Anaiis Cards EN

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Hello there :) I want to thank you for taking the time to explore these cards and engaging so intimately with this project. There’s nothing that matters more to me than the wellbeing, safety, joy, and the nurturing of all Black & Brown folx and all marginalised people. My personal intention was to share some resources that have been deeply useful to me through difficult times and hope they can meaningfully offer some light as you search for insights and deeper compassion for yourself and your community. Thanks to Dr. Martens for making this project possible and believing in our vision. Eternal gratitude to my phenomenal collaborators Alex Mohammadi, Aldo Hacheme, Sanah Ahsan, Stella Tiendrebeogo, and Lossapardo for your immeasurable contributions, wisdom, and care. Thanks also to Amplify & Kingdom Collective for the dedication and help throughout this process. This project is so important to me and I sincerely hope that our intentions make our way to you. I want to leave with you lots of love and kindness, and a reminder that along our journey towards liberation, amidst our resilience, we must continuously tend gently to ourselves, we must make time to celebrate ourselves, and allow joy to be felt. Lots of love, anaiis

Black feminist bell hooks teaches us that love is not a feeling, it is an action and a verb. Thank you for committing to the loving act of picking up these cards for yourself. There may be something particular that has drawn you to these cards at this point in your life, or you may have come across them through divine timing. Regardless, it takes so much courage and bravery to commit to any act of care for yourself. These cards may bring up difficult emotions for you, so please do be gentle with yourself. It may be that you choose to go through these cards with the support of loved ones around you. It may be that these cards open you up to the possibility of seeking further support, whether that be from chosen family, a therapist, spiritual network, or community group. We hope these cards act as a helpful tool to meet whatever you, or others around you, are carrying, with tenderness and compassion. These are meant to guide you towards self-understanding and growth; they can be absorbed at whichever pace feels comfortable–one at a time or a few at once. We encourage you to take your time with them and with yourself. The condition of existence is one of suffering and joy. Whatever we are holding, we are all deserving of compassion. We have also drawn on black revolutionary thinkers, buddhist principles and liberation psychology in shaping the content of these cards.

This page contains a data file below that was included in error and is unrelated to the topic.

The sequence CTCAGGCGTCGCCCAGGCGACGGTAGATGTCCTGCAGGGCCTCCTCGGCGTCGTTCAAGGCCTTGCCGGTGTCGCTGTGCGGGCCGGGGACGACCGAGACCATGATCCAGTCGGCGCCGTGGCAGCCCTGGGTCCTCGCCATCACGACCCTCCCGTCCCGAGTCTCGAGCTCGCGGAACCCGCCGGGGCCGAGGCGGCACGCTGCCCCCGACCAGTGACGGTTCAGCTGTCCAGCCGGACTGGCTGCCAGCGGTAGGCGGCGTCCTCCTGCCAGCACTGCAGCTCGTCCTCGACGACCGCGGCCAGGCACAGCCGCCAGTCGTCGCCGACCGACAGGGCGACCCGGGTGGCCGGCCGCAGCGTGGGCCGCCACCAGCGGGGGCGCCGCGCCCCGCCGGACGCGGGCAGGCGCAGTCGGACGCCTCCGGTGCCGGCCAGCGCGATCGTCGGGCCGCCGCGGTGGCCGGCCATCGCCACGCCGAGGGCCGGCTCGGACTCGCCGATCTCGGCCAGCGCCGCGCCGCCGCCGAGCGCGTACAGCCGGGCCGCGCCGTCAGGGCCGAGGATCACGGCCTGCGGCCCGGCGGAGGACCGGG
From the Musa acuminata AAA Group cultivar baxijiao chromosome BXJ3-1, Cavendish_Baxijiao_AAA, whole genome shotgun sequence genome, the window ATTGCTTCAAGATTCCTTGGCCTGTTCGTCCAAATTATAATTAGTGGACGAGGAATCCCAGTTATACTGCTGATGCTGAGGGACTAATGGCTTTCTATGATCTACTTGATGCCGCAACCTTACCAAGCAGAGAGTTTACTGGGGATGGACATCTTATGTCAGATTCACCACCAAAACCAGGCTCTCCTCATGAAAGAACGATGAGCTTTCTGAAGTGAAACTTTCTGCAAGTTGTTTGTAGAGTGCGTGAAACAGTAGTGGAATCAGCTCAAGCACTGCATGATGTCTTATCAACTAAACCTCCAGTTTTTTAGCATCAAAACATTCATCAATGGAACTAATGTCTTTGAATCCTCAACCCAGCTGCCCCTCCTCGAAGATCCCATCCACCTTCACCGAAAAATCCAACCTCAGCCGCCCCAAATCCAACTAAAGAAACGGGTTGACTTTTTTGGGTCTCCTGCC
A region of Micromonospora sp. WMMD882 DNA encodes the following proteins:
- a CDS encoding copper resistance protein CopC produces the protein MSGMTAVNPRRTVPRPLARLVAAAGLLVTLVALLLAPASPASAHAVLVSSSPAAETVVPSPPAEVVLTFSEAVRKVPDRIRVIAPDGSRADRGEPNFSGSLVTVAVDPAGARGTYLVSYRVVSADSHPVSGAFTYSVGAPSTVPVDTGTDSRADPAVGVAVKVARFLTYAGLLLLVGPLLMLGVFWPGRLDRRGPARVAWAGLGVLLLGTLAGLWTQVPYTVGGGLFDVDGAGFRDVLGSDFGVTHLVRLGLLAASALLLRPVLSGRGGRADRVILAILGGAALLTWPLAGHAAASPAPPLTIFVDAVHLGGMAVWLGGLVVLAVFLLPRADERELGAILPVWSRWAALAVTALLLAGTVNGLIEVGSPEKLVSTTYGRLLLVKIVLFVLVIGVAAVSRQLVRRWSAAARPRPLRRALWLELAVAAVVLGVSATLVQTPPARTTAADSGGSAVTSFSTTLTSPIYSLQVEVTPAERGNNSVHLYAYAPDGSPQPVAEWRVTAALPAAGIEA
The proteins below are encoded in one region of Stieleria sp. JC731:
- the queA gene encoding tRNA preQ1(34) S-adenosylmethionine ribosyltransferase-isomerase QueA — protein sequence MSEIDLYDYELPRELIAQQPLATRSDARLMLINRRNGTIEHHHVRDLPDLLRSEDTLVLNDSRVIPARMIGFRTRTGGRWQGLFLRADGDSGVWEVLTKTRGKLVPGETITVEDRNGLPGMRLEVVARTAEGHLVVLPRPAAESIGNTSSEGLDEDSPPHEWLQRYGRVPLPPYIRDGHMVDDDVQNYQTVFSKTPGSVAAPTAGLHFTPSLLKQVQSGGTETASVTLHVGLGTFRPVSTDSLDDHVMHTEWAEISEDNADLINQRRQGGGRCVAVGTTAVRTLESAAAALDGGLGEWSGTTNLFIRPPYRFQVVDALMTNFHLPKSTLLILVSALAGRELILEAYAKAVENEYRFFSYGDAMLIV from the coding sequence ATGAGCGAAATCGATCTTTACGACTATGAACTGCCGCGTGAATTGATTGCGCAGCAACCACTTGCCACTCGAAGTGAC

There is no such thing as a bad emotion. Black feminist Bell Hooks reminds us, “the presence of pain in our lives is not an indicator of dysfunction.” All feelings have a function, some may be harder to sit with than others, and some may evoke more discomfort when we meet them. All feelings are visitors, inviting us to turn towards them and feel through our suffering and despair, as well as our joy. Feelings are also teachers, carrying information about what we may be living through. Ask yourself the question: what am I unwilling to feel? Can you allow yourself to fully experience the emotion that is calling your attention, and recognise the message the feeling might be communicating to you?

The root of the word compassion, means to “suffer with’’. Compassion is letting ourselves be touched by the vulnerability and suffering that is within ourselves and all beings. The full bloom of compassion requires meeting all suffering with kind action, beginning with our own suffering. For example, we may try and speak to ourselves with the kindness a friend would show by offering ourselves words of self-forgiveness. As we begin to bear compassionate witness to our own suffering we open ourselves up to doing the same with others. We can begin this practice by noticing painful feelings arise, and allowing them to be there without self-blame or blame of another. You may try this by placing your hand on your chest, and saying “My love, I care about your pain.” A part of compassionate living is upholding a fuller humanity - holding space for forgiveness whilst trying to minimise harm to ourselves and others.